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ASTRONOMY

Hold Your Phone Up to the Night Sky and This App Will Identify Stars, Planets, and More

Ellen Gutoskey
Taurus as seen in Sky Guide.
Taurus as seen in Sky Guide. / Fifth Star Labs
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If your skygazing skills are limited to spotting the moon and occasionally the Big Dipper, you might benefit from a little expert help. Not everyone can FaceTime an astronomer whenever they feel like looking up—but everyone with an iPhone or iPad can download the Sky Guide app, which may be an even better option.

Sky Guide, created by Fifth Star Labs, is essentially a one-stop shop for all your skygazing questions. The very simplest of these is probably something to the effect of “What am I looking at right now?” Just train your device on your view, and Sky Guide will identify each element in it, from individual stars to constellations to satellites

Hoping to locate a certain star, the International Space Station, or some other specific object? Enter it in the search bar and an arrow will lead you straight to it. While you’re following the arrow to your destination, Sky Guide will point out what you’re passing along the route. It’s a fun way to find out that what you assumed was an especially bright star is actually Jupiter.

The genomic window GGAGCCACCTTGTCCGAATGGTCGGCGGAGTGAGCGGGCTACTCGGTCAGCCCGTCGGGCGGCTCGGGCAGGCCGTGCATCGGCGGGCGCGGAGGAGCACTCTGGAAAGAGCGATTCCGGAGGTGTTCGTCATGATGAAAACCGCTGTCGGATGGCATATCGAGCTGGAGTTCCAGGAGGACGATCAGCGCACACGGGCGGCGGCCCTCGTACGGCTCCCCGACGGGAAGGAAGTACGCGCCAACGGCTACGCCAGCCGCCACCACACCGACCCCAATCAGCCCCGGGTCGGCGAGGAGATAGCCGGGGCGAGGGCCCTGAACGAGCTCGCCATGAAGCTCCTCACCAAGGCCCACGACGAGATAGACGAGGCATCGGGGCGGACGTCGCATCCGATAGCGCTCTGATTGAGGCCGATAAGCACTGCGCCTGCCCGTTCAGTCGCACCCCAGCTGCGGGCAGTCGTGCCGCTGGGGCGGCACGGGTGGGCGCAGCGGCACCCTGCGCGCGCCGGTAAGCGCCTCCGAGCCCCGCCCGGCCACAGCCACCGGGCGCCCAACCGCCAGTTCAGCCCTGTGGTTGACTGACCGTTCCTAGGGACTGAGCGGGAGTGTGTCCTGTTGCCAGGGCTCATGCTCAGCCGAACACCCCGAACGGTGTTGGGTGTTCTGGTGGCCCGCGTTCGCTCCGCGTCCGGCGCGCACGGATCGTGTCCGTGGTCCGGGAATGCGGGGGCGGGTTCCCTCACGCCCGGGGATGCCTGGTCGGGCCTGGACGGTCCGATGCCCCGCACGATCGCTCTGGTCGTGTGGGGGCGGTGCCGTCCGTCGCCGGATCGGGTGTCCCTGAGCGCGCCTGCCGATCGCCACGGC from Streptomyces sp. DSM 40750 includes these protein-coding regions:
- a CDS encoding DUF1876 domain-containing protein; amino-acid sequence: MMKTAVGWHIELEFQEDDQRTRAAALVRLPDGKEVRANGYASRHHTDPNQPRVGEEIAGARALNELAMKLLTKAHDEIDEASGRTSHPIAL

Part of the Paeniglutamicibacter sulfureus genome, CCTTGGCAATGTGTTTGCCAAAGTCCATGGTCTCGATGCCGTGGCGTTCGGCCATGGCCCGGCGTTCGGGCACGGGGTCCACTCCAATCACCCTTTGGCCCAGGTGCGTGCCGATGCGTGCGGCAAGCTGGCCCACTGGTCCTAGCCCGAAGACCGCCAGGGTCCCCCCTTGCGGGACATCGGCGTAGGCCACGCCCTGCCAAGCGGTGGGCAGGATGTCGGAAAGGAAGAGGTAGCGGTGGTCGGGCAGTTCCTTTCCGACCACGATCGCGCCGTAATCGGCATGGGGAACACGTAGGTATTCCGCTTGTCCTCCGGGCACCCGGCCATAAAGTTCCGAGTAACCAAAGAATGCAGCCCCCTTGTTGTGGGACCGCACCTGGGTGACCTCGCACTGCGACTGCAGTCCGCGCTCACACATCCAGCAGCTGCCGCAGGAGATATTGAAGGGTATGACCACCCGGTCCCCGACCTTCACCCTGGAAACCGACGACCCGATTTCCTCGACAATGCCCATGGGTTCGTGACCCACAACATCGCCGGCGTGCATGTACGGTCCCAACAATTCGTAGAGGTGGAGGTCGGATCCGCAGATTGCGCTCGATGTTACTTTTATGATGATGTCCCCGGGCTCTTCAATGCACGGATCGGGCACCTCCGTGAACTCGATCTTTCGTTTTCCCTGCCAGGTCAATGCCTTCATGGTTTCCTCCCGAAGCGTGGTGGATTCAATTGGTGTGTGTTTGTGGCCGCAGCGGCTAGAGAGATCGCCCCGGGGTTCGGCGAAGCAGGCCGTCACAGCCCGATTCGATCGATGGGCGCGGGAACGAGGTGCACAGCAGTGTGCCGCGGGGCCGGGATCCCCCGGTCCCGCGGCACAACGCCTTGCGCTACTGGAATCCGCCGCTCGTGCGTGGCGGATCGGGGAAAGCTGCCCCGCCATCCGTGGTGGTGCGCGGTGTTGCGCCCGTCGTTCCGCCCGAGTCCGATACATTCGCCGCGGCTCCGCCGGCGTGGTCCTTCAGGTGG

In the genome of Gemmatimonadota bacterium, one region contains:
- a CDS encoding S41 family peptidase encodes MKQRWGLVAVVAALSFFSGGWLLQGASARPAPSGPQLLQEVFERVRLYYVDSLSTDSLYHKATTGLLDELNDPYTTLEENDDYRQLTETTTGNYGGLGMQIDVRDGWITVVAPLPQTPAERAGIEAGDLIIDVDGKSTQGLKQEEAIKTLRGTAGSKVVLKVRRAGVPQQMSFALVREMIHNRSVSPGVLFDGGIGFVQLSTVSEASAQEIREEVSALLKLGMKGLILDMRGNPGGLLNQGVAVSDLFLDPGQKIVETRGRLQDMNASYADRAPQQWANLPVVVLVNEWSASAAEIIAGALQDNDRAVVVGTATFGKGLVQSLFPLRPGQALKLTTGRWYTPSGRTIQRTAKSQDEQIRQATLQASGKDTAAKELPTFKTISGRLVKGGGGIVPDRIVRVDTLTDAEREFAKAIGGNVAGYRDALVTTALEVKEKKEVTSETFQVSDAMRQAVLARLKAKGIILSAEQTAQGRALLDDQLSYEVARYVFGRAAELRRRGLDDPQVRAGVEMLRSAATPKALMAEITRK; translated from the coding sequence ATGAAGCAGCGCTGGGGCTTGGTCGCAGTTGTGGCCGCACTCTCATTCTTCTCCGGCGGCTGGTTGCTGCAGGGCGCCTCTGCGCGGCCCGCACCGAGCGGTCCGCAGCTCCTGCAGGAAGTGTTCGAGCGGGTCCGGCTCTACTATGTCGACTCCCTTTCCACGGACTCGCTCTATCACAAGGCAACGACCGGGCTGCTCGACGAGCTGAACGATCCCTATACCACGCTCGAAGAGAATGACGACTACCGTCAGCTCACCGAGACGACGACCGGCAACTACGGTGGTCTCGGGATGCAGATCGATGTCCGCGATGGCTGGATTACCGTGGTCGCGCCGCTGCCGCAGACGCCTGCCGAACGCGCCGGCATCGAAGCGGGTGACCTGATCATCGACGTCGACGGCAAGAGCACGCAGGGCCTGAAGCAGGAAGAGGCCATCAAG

The app also tells you what to keep an eye out for in the coming days and months, including meteor showers, eclipses, and planets in opposition—along with informative descriptions and tips for witnessing each event.

Sky Guide uses your device’s compass to orient its field of vision, and it can work without data or Wi-Fi. That said, you may need to manually enter your location in the app if you have Location Services turned off. It’s important to make sure your device’s date and time settings are accurate, too.

Apple users can download the Sky Guide app for free here. It’s currently not available to other smartphone users, but there’s a similar (and similarly highly rated) astronomy app—Star Walk 2—that is. Learn more about it here.

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